Checklist: Essential Furniture To Get

What’s the essential furniture for your first home?

Yep, the amount of stuff you need to set up a house can seem overwhelming – from whitegoods, like fridges, to furniture, not to mention all the other bits and pieces you use every day. Where do you start?

  • Take a deep breath, you mightn’t need as much as you think.
  • Always start by working out what you can scrounge from family and friends. Do your folks have a second fridge or tv? Offer to help them save on power bills by taking it off their hands. You saint, you! Ask if you can take other stuff too — most people have at least some extra bits and pieces they can offload.
  • Think outside the box. Grab an old lounge from a charity store and cover it with a throw or sheet (you can dye or tie-dye it); a box plus some fabric is a coffee table; a laptop is a DVD player; your table doubles as a desk (or vice versa).

The basics

While you can get by without too much, beg, borrow or buy the items on the essential furniture checklist if possible.  Then check out the list of useful extras (if you have the cash) in checklist: handy furniture, appliances etc.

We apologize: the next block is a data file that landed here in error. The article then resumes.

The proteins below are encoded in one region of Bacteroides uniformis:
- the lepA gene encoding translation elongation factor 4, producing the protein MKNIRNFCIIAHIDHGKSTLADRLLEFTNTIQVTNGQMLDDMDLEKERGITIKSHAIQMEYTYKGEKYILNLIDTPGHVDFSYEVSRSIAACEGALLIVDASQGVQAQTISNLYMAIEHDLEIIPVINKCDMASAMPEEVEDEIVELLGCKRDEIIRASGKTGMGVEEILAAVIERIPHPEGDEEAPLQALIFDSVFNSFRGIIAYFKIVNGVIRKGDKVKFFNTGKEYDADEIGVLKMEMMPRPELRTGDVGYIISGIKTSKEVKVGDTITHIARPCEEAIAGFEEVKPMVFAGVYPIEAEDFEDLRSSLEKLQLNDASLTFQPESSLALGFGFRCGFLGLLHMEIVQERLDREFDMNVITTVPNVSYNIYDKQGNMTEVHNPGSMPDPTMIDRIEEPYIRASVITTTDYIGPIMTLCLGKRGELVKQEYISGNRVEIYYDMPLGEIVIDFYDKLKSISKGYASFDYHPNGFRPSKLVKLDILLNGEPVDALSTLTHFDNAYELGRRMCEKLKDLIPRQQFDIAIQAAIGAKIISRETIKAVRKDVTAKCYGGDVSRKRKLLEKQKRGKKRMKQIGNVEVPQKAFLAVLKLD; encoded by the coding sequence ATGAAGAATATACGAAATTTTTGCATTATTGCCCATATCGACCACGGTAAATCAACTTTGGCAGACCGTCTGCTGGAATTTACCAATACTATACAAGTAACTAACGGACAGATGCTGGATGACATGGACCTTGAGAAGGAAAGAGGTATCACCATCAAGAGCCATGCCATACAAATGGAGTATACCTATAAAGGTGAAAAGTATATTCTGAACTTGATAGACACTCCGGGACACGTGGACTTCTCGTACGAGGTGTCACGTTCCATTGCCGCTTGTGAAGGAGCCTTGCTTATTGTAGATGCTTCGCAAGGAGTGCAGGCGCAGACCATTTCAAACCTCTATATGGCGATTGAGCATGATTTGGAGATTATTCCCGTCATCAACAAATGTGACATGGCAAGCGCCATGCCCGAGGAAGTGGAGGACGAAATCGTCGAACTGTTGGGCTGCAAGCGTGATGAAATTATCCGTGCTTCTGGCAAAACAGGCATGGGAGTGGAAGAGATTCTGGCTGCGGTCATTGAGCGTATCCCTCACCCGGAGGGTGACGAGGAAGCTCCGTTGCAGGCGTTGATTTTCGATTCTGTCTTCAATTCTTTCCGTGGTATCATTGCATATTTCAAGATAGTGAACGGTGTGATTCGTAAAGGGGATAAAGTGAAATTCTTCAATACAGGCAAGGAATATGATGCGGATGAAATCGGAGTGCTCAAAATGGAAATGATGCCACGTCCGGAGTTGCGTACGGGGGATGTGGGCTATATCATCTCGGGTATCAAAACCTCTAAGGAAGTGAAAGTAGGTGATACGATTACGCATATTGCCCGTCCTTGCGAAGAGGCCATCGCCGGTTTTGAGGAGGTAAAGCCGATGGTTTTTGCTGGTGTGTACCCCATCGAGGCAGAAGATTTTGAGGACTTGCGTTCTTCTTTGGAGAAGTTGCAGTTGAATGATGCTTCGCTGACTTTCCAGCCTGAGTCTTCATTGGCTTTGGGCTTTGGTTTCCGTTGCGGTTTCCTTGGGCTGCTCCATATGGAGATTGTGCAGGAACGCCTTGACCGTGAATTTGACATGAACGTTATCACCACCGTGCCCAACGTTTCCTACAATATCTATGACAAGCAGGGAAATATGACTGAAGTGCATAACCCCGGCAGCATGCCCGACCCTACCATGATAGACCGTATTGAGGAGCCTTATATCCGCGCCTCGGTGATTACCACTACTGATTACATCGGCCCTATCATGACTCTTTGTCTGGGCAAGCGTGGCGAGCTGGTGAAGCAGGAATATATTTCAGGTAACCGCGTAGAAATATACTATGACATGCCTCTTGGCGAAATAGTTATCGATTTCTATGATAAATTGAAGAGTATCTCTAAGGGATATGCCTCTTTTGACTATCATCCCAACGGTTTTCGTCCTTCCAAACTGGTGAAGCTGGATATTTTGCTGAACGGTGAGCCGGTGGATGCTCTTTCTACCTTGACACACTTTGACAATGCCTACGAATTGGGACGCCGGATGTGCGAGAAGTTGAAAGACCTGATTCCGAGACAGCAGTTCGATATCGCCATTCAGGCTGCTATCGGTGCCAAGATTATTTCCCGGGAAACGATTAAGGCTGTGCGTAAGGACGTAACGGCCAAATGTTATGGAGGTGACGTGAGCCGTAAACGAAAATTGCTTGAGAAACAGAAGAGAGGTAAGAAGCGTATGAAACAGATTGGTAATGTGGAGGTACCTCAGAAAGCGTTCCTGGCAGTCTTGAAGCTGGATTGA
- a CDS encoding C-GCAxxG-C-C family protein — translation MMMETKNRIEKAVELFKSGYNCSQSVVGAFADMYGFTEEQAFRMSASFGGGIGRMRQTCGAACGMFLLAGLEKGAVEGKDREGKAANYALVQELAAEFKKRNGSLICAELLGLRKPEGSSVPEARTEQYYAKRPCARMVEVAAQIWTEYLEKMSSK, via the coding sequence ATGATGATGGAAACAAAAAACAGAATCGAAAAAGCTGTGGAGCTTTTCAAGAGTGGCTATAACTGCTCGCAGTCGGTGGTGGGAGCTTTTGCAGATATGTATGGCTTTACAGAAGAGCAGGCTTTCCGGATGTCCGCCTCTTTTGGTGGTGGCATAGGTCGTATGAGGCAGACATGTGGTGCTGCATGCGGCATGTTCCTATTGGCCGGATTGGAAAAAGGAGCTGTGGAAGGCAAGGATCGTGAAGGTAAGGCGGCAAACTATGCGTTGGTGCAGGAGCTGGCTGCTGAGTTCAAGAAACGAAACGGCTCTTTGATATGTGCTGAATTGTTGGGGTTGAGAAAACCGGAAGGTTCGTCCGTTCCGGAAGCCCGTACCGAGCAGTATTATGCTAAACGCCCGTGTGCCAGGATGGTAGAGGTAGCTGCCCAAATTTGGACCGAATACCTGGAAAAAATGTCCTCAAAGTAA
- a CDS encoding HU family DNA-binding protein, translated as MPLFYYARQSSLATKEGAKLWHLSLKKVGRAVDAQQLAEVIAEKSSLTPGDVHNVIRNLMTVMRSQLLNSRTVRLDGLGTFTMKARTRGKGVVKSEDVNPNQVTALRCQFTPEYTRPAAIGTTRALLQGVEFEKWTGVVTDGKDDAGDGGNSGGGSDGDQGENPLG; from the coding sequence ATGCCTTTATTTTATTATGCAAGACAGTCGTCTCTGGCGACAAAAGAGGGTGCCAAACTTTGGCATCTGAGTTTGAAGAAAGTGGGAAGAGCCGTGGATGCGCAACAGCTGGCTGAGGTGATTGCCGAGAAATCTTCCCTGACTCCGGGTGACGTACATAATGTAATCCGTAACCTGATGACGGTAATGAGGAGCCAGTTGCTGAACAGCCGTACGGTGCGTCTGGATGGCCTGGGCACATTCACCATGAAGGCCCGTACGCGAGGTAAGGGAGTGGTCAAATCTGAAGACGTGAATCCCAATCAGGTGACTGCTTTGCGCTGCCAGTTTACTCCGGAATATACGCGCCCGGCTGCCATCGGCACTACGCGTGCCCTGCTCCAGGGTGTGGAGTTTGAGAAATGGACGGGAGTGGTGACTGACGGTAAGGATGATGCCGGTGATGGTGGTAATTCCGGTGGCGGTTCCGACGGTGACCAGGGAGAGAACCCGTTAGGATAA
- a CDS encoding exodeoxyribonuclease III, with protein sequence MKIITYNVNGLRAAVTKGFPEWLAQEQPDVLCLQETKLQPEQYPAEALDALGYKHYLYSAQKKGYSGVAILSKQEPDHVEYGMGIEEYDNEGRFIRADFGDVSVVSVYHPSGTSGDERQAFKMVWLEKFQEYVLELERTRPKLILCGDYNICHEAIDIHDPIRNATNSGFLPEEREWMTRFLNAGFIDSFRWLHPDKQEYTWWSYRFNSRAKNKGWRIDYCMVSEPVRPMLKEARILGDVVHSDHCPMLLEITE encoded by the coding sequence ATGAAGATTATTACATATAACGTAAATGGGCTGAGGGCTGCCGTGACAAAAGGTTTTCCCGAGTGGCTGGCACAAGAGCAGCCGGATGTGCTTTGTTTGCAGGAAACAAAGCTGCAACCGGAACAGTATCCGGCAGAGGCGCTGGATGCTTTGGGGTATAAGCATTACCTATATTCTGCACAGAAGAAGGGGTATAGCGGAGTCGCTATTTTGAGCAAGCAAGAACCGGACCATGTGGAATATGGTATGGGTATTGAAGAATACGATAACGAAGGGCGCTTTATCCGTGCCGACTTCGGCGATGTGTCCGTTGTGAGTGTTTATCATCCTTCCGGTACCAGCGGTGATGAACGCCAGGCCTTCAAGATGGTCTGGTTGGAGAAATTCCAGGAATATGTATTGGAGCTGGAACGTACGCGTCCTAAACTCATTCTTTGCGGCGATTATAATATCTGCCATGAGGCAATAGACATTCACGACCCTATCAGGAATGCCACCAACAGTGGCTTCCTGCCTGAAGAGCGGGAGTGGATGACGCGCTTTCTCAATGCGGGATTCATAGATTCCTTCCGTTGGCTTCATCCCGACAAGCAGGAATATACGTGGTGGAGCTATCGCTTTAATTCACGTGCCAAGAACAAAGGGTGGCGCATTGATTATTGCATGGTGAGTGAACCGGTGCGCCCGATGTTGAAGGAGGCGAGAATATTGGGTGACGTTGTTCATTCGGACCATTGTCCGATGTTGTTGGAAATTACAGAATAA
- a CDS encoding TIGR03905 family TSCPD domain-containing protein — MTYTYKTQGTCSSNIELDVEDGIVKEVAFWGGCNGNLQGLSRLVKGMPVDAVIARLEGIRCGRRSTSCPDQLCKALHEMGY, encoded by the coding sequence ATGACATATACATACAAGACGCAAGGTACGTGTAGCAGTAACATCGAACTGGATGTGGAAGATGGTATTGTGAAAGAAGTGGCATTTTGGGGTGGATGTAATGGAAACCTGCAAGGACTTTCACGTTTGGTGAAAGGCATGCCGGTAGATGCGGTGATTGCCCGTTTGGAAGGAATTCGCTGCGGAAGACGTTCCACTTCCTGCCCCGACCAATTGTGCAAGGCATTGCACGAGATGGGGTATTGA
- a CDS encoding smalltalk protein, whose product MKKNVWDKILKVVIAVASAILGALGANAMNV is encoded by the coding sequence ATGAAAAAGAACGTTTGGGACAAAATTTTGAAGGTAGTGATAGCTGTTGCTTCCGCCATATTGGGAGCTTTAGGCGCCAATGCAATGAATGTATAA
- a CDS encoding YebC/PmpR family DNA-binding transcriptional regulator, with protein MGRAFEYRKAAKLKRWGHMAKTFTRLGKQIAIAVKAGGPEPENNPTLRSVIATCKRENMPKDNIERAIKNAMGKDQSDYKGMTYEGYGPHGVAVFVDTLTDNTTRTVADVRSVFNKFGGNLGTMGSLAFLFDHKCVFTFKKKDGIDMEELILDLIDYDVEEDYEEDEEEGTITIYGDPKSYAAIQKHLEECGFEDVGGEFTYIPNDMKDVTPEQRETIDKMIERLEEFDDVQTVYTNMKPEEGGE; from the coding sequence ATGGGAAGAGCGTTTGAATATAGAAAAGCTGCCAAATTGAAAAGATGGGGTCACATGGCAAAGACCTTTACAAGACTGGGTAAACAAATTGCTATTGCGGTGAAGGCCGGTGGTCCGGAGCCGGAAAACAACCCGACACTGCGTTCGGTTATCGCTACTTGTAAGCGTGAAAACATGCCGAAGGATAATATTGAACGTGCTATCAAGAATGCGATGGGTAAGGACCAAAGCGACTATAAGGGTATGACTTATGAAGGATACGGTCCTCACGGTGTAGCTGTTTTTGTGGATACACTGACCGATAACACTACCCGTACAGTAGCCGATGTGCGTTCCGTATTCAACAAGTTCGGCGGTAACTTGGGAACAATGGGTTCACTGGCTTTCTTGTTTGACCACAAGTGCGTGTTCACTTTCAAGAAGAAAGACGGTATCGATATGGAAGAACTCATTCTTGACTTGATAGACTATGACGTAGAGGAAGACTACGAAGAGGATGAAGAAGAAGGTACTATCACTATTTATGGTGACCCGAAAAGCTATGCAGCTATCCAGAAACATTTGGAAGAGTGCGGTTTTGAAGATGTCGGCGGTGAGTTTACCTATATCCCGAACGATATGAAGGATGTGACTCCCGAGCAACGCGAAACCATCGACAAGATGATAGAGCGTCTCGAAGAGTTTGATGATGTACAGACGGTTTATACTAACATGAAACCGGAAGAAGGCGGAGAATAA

* go to checklists for a printable checklist of this and more


Essential furniture
Toaster and kettle
Crockery (e.g. plates and bowls), cutlery, utensils
Mugs and glasses
Cookware (e.g. oven tray, good sized heavy-based saucepan, non-stick frypan, microwave-safe cookware if you have a microwave)
Food storage (e.g. Tupperware)
Bed and new mattress if not bringing your own (foam is the cheapest)
Clothes hanger (if no built-ins or wardrobe)

 Wait! Before you buy anything:

  1. Does your property come with any furniture or appliances? Check before you buy. For example, are there built-in wardrobes? Some apartments may have a dryer; houses may have a washing machine or fridge you can use.
  2. If you are sharing with others, work out who will buy what. Sharing the cost of a major appliance can turn into a nightmare if one or more of you need to move out. Keep things separate so it’s clear who owns what.
  3. Measure the space – you don’t want your hard-earned cash spent on a fridge, microwave, washing machine etc. that will take up half your kitchen or laundry space while the designated wall cavity sits empty.
  4. Remember, when in doubt, don’t. Who knows what will happen in the next few years? Do you want to be tied down by a whole heap of stuff (and debt)? What if you decide to travel? It might be better to use a laundromat or take the washing home to Mum or Dad’s, than fork out for something you can’t afford and mightn’t need in a year. Think about it.

Check out more things that are great if you can get them here



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